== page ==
Continuing our Descent on the Skoki Trail
Back at the intersection, we continued west and soon crossed the trail that we had taken two days prior leading to Packer Pass. We continued our descent to Ptarmigan Lake (7,723’) and then over Boulder Pass. The miles passed quickly but as we neared the Halfway Gut (7,151’) the sky once again opened up and another torrential rain came rolling in.
Haunted Halfway Hut
We took shelter in the supposedly haunted Halfway Hut looking for a dry place to have lunch. Apparently, we were not the only ones who thought that the small shelter would make a good lunch spot. It was very crowded. There were more people in that small hut than at most of the campgrounds. I don’t know if the hut is haunted, but watch your head as the doorway is a small one and I smacked my head pretty good on the frame. A concussion might be what causes people to hallucinate hauntings.
Return to Fish Creek
As we finished lunch the rain subsided and we bid our new hiking companions goodbye. We set back out down the trail and finished the final 4.5 miles of hiking on the Skoki Loop Trail, returning to the Fish Creek Trailhead where the adventure had started a few days earlier. We packed up our gear and made the drive back to Banff. After a quick shower at the Tunnel Mountain Campground, we hopped on the town shuttle to grab some food at the Eddie Burger Bar,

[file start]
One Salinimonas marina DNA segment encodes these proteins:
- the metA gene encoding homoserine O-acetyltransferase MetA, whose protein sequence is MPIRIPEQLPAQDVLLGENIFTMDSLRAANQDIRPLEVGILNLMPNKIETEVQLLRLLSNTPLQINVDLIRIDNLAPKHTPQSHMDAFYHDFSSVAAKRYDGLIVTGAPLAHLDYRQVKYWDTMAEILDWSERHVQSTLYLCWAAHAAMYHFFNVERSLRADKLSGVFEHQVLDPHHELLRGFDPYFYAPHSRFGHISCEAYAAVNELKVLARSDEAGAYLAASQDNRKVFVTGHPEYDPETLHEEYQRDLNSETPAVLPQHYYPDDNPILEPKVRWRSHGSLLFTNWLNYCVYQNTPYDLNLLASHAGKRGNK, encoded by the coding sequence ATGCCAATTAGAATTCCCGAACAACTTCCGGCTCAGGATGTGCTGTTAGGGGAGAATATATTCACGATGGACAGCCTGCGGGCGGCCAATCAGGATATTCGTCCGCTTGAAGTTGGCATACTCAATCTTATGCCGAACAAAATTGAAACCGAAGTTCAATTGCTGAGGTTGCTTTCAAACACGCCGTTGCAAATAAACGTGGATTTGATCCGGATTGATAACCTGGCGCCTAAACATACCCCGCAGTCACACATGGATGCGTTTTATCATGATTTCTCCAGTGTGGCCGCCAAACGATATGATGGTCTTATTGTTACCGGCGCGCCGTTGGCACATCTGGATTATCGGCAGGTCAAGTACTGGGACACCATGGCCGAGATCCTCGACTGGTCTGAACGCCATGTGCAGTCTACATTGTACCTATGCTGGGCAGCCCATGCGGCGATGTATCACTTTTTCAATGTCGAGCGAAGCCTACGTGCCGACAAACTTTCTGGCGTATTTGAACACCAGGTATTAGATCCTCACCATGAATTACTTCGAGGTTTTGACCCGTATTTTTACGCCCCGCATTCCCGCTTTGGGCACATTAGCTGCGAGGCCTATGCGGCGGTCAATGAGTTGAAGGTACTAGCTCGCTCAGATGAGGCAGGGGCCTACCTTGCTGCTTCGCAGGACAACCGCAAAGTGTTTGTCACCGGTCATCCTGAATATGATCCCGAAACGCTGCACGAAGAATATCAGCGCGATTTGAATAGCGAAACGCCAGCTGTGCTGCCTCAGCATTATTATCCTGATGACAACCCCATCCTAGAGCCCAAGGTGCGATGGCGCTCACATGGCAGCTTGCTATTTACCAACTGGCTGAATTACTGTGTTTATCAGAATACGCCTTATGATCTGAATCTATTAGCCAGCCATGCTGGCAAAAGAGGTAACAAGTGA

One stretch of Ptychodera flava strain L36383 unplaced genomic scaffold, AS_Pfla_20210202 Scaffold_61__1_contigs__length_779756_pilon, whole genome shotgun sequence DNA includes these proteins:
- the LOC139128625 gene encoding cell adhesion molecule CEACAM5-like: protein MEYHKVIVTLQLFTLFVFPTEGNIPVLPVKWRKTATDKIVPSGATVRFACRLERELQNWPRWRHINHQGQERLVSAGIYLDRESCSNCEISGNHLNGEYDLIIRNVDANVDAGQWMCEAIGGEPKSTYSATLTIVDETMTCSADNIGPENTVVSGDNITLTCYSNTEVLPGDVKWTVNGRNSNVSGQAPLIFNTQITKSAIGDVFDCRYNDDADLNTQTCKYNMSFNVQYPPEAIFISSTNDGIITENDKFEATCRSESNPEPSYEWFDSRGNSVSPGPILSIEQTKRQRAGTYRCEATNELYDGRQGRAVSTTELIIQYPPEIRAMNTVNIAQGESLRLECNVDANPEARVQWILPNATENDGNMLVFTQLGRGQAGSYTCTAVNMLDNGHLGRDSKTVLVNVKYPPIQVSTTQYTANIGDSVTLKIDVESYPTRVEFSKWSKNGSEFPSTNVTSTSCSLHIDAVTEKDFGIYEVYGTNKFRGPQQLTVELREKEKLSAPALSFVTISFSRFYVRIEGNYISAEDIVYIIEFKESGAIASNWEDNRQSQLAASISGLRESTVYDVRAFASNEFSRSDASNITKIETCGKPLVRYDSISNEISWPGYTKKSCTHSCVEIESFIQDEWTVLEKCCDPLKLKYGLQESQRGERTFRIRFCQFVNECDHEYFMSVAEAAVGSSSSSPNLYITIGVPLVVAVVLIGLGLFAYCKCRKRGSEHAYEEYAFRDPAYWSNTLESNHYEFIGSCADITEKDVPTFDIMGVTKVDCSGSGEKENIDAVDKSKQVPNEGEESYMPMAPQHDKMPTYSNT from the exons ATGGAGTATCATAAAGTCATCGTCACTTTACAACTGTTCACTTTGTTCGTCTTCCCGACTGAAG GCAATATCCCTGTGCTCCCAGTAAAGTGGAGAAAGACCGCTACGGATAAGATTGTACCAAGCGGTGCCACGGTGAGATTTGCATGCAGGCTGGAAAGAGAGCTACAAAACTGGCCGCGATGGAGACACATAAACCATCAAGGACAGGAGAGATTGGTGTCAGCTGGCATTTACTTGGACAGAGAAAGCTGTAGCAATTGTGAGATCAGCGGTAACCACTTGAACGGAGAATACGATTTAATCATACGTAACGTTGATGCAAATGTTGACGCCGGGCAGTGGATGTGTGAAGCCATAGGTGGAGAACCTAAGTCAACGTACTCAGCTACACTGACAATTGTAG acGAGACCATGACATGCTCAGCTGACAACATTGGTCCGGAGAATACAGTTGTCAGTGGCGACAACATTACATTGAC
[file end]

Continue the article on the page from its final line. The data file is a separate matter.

The Skoki Loop Trail
The Skoki Loop is a great mountain adventure in Banff’s backcountry. The elevation and distance can be tough for those unaccustomed to backpacking in the Rocky Mountains. However, if you are conditioned to hiking in the mountains it is a relatively moderate traverse. Even though we got caught in a lot of stormy weather, the beauty of the mountain landscape and the five alpine lakes we visited in our three-day journey made for a great nomadic memory. I would recommend this adventure to anyone looking for a three-day backpacking adventure in the Canadian Rockies. But, beware the fearless porcupines that inhabit the Baker Lake Campground.